That is the most confusing explainer I have ever seen. If it's actually a 'tax credit' or a 'refund advance', then you should have to pay it back if you get a refund in 2020, ie your 2020 refund paid in 2021 will be reduced by the amount you get in April or whatever. If that is true, I have no idea from that paragraph.
posted by The_Vegetables at 8:03 AM on March 27 [2 favorites]


It's a morass, but after re-reading the available material a few times I think soundguy99's reading is probably correct: according to the explainers the advance credit shouldn't reduce the 2020 refund you'd get under normal circumstances (setting aside that people's 2020 tax year may be anything but normal) but rather the relief is structured as a supplementary refund for the 2020 tax year being advanced early.

Maybe for budgetary reasons, or to avoid impacting the Treasury or the dollar some other way?

I hate tax law and do my best to avoid having to touch it, others can probably offer a more affirmative interpretation.
posted by snuffleupagus at 8:13 AM on March 27 [2 favorites]


Don’t worry: most taxpayers should get just the right amount.

This is confusing too. I'm assuming by the 'right amount', that if you get less than the max amount allocated based on your older tax refunds, paid in April 2020,, ie: you had a kid, or they estimated your income higher than it was due to the 150k cutoffs, then you will get more on your 2020 refund paid in 2021.
posted by The_Vegetables at 8:14 AM on March 27 [1 favorite]


It's a morass, but after re-reading the available material a few times I think soundguy99's reading is probably correct: according to the explainers the advance credit shouldn't reduce the 2020 refund you'd get under normal circumstances (setting aside that people's 2020 tax year may be anything but normal) but rather the relief is structured as a supplementary refund for the 2020 tax year being advanced early.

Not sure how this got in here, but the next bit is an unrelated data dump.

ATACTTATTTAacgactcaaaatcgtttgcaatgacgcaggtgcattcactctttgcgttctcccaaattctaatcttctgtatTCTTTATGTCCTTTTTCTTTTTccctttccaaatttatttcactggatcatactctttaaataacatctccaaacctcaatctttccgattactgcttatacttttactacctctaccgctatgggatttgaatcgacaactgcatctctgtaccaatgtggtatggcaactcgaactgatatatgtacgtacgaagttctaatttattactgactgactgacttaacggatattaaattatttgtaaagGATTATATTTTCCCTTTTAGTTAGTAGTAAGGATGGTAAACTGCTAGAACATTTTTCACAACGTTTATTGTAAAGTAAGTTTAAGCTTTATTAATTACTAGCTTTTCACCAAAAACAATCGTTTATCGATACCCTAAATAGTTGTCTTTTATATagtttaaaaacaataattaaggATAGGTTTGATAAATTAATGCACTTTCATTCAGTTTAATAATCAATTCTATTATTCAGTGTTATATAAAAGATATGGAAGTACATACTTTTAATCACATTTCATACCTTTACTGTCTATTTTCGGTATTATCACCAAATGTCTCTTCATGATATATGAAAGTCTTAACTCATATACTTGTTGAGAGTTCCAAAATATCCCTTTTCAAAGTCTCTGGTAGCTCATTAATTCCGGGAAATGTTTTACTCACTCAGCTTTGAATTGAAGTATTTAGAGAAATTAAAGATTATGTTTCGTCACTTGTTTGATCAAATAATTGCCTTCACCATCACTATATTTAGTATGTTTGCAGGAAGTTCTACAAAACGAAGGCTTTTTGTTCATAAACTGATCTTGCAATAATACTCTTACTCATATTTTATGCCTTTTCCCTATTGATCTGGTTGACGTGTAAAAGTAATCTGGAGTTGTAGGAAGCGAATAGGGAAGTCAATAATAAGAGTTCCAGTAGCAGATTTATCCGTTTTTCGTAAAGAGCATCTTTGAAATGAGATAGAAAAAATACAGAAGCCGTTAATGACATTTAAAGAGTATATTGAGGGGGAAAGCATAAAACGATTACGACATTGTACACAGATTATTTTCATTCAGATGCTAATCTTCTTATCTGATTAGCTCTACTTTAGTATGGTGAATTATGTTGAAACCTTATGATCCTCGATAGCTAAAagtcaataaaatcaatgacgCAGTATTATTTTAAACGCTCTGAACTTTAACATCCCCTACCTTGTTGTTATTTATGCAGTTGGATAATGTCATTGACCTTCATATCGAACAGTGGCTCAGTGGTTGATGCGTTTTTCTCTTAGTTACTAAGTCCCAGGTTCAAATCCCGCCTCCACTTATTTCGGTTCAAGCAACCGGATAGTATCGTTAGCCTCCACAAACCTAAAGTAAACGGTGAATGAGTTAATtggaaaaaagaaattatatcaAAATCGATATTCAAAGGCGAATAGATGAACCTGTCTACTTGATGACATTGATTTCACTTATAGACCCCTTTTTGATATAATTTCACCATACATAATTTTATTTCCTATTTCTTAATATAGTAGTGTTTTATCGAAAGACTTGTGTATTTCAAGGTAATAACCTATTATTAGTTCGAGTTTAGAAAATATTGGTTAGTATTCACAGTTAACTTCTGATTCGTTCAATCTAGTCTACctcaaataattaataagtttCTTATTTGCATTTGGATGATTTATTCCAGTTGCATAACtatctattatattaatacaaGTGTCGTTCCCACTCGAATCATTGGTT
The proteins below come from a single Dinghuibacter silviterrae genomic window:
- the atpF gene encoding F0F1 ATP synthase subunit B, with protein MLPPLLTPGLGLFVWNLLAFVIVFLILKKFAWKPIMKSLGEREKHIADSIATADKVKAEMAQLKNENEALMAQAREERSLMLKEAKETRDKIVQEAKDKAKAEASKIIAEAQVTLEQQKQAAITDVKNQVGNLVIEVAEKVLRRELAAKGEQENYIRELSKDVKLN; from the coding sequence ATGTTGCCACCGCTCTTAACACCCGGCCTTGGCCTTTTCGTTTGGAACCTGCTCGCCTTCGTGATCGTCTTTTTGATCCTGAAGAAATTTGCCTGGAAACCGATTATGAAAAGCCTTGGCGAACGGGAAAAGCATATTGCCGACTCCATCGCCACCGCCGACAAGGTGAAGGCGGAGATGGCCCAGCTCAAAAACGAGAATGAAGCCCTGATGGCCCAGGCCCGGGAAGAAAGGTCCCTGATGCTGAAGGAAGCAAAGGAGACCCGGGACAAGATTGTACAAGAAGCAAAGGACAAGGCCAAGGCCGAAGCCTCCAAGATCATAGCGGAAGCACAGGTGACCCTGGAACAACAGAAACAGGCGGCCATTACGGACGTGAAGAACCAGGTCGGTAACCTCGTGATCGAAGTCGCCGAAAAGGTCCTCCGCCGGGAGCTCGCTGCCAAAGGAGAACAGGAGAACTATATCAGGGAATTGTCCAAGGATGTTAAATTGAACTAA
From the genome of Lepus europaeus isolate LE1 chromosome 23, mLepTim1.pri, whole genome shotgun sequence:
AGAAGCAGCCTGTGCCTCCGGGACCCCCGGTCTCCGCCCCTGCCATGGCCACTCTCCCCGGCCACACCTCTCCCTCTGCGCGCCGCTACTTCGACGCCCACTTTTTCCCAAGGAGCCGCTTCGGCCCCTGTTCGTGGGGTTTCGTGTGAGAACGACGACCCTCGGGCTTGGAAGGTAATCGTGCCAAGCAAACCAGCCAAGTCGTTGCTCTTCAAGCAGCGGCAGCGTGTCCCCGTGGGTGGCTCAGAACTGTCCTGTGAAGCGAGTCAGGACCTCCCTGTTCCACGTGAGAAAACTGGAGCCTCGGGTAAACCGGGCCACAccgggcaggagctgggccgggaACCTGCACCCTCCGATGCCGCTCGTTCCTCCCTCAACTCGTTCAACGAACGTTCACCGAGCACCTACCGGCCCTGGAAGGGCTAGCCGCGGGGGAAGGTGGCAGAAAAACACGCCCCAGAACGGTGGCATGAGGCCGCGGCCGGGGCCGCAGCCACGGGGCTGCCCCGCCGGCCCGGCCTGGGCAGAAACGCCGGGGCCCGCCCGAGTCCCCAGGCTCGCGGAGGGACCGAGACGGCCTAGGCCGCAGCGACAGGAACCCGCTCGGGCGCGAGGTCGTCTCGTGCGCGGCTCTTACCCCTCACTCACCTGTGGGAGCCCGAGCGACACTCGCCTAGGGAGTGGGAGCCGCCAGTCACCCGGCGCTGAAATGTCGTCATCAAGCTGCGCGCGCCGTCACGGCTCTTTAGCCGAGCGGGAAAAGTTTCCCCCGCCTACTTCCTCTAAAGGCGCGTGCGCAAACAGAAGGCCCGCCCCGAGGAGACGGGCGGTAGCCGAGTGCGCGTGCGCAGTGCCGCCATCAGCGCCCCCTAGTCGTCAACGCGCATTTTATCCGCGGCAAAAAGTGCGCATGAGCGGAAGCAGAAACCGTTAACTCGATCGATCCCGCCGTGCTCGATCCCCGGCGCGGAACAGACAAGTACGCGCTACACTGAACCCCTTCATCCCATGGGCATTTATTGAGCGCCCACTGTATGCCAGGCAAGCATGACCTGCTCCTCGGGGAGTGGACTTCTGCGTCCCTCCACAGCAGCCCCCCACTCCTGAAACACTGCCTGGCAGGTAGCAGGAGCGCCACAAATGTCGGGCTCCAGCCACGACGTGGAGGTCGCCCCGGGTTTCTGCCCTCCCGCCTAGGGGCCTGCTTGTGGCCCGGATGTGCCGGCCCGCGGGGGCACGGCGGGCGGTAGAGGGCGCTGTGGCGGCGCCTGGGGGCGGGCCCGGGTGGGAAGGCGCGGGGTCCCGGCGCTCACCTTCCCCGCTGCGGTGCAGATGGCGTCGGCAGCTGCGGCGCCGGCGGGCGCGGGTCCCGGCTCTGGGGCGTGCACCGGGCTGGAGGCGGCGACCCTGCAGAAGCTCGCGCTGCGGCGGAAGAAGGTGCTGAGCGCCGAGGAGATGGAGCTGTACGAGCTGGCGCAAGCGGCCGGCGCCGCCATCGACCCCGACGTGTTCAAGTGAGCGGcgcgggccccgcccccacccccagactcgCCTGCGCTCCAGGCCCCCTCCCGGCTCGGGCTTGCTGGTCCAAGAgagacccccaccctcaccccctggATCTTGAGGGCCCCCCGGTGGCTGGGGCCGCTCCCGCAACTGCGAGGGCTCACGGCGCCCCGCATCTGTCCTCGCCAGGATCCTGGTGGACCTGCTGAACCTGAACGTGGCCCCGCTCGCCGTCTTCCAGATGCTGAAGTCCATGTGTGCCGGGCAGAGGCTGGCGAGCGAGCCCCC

I'm not blaming the explainer for confusing government text, but if it doesn't have to be paid back and it doesn't effect 2020 taxes in any way that is generally considered to be negative, then the explainers should best explain it as a temporary income tax cut, with amounts that are set based on the described factors.
posted by The_Vegetables at 8:19 AM on March 27


Don’t worry: most taxpayers should get just the right amount.

This is confusing too.


I mean, it's Forbes - their target readership is not exactly folks desperate for that $1200 check to pay the April rent.

I can't help but read a strong subtext of "Your Trust Fund Managers will be able to sort this out for their usual monthly fee" in that "just the right amount" phrasing.
posted by soundguy99 at 10:10 AM on March 27 [2 favorites]


"One reason for hope: Even small cash cushions can help people stave off disaster. As little as $250 can significantly reduce the risk that a family will miss paying a utility bill or be evicted, research suggests."

what's this now, "research suggests" that having a little bit of money gives you hope, & if you have enough money to pay your bills, you can pay your bills

hang on I got to write this good good advice down, seems really vital

got to leave room to write down the part about how you get $250, I'm sure that's in the next paragraph

oh yes I was not disappointed here we go "First, try to get a handle on your income" then cancel your expensive vacations and reduce contributions to your retirement fund, which you have

perfect ok got it
posted by queenofbithynia at 10:36 AM on March 27 [10 favorites]


Even outside of California, it looks like they're covering at least some UI exempt work through the end of the year under the Pandemic Unemployment Assistance program. The extra $600 a week applies to that. It'll be interesting to read the details, but congress.gov isn't working at the moment.

After reading a bit more last night, it appears CA is directing contractors/employees of companies they've already begun enforcement against (meaning Uber, Lyft basically) to go ahead and file. The state already has legal judgements in place to make this happen against those specific companies, and they want the rideshare drivers off the road obviously. That doesn't mean all contractors should start entering their 1099's into the UI site (the CA UI site explicitly says not to do this). Or at least, that's the best I can make of it with conflicting information.